Hirst tackles painting with nod to Bacon, Richter
By Mike Collett-White
LONDON (Reuters) - British artist Damien Hirst has made a reputation, and sizeable fortune, from suspending animals in formaldehyde and filling medicine cabinets with pills.
Now one of the world's most successful living artists has returned to more traditional territory of painting, and this time, unlike his mass-produced canvases covered in colored spots, the 44-year-old actually executed them himself.
Hirst has displayed 25 new paintings, mostly featuring white skulls on blue-black backgrounds, at London's Wallace Collection, a family collection of old masters housed in gilded, silk-walled opulence.
"It's quite funny isn't it? You kind of think you've done all of that formaldehyde work, and then it's a real shock that you're doing something quite straightforward," Hirst told a small group of reporters at the museum Tuesday.
"When I've got them (the new paintings) up in my studio next to spot paintings and spin paintings, they look kind of old fashioned. But when you put them here they look kind of contemporary. It's all about context."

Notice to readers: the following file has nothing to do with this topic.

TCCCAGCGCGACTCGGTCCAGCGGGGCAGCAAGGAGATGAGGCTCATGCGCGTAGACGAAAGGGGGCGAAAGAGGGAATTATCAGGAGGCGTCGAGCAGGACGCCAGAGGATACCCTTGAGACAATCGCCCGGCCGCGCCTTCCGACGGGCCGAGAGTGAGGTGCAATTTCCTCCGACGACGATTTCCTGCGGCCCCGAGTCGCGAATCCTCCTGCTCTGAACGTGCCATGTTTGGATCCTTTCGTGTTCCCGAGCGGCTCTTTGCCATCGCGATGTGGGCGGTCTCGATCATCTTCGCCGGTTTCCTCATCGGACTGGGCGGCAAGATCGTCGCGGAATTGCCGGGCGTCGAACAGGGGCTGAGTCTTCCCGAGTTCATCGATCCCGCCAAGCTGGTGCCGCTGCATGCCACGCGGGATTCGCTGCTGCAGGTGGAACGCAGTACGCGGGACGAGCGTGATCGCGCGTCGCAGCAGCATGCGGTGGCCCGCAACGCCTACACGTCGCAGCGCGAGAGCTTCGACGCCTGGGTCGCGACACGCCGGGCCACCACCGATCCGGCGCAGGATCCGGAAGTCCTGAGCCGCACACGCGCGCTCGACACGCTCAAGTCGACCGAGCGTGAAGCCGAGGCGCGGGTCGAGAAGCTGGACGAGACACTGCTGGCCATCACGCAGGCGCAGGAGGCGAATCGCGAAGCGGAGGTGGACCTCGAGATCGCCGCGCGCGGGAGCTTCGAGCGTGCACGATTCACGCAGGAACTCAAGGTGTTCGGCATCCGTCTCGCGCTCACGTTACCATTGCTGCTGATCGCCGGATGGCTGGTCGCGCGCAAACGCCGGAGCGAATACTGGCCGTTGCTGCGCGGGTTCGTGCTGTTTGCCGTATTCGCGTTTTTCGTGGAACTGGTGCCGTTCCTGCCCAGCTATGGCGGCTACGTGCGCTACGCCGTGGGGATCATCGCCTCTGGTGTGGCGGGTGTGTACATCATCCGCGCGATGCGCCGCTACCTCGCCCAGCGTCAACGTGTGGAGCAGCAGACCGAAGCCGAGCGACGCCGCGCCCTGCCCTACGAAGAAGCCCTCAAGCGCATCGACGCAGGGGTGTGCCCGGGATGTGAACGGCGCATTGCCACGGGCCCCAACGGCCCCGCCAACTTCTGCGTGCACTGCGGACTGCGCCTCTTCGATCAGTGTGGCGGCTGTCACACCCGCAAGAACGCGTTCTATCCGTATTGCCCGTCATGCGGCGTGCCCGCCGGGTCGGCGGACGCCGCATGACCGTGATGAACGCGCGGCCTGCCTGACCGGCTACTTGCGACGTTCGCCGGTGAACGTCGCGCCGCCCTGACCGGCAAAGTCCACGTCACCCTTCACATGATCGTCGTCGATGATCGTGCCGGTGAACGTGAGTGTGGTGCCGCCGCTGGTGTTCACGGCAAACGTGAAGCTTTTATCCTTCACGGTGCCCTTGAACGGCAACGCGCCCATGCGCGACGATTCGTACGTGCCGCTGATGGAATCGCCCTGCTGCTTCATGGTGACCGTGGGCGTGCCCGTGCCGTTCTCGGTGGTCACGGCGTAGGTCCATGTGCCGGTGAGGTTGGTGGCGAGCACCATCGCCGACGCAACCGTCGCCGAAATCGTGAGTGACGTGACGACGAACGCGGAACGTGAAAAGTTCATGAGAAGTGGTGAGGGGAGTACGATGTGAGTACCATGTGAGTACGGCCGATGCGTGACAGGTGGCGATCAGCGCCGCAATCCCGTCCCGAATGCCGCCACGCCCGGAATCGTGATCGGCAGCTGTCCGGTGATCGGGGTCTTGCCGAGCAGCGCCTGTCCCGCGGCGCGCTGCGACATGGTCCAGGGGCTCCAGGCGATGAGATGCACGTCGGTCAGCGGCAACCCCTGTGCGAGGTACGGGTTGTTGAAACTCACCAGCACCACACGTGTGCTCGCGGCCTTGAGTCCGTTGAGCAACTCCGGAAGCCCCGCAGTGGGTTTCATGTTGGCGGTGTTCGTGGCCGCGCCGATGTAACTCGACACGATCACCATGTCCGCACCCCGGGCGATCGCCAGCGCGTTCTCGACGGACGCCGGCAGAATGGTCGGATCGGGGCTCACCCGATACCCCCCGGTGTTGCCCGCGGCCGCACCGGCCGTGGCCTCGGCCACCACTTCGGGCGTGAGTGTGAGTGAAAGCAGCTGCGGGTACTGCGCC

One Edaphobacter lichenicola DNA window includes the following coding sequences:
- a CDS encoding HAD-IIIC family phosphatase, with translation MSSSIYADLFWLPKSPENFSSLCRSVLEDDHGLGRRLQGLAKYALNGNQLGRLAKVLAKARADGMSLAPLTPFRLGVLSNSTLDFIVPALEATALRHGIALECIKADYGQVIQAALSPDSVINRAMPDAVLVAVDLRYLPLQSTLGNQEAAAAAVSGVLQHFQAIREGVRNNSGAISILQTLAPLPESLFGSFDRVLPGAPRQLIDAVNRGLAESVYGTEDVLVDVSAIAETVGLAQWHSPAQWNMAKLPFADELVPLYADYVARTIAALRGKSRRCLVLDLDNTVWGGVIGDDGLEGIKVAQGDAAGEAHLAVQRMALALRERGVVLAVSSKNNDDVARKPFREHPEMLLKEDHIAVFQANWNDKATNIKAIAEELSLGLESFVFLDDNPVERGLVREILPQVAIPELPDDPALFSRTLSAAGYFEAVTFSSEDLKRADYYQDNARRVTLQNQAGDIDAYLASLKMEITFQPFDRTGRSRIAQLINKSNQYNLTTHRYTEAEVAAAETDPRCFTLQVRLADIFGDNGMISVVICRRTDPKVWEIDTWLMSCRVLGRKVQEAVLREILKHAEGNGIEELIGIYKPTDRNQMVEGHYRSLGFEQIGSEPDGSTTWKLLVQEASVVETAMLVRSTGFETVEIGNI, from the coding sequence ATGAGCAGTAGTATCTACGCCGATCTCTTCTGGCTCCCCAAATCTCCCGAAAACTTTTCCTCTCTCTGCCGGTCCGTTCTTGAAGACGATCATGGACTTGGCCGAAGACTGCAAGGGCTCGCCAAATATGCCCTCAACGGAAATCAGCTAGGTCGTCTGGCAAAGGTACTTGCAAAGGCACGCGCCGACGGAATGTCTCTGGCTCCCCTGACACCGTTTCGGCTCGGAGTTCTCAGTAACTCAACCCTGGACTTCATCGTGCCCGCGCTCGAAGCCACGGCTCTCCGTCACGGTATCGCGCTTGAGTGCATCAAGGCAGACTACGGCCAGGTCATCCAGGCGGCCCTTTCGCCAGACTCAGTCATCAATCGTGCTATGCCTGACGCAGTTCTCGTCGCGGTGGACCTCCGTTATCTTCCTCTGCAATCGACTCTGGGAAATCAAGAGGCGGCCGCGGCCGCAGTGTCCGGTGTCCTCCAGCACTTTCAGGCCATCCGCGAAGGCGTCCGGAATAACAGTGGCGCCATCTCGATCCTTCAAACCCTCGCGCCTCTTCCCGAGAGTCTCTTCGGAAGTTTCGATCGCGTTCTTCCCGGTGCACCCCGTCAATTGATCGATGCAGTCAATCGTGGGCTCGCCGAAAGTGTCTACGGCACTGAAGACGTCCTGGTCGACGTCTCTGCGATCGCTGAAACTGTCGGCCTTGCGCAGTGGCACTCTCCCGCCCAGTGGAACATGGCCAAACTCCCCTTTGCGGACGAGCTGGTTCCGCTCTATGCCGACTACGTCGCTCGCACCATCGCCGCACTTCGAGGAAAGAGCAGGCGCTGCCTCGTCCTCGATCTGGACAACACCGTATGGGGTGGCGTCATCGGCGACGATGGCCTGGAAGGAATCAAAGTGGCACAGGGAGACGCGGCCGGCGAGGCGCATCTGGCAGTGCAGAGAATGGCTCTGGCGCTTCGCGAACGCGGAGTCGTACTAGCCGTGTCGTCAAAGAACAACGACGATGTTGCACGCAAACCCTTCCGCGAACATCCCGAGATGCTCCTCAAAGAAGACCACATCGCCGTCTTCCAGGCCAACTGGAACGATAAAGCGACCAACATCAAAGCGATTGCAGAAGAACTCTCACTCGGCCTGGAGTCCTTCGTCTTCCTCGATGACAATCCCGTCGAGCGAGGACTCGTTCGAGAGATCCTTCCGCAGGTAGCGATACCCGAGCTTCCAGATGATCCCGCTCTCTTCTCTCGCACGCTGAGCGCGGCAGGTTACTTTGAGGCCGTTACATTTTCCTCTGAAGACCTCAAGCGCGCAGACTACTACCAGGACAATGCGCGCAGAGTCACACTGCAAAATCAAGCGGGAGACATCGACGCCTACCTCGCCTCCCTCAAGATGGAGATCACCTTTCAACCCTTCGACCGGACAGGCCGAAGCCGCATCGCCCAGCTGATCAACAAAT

Hirst was quick to play down comparisons between his own works and those by the old masters hanging at the Wallace including Rembrandt, Velazquez and Poussin.
"Rembrandt or Titian or Velazquez in the other room are just phenomenal painters," he said. "But ... art's all about making a comment about the world. I think today you can't have the same impact that those guys had so you can't really compare.
"There's too much going on (today). When they were painting there were paintings, there was no Hollywood, there was no plastic surgery, advertising, TV. We live in such a crazy world now I think a mere painting on that level doesn't really work." Continued...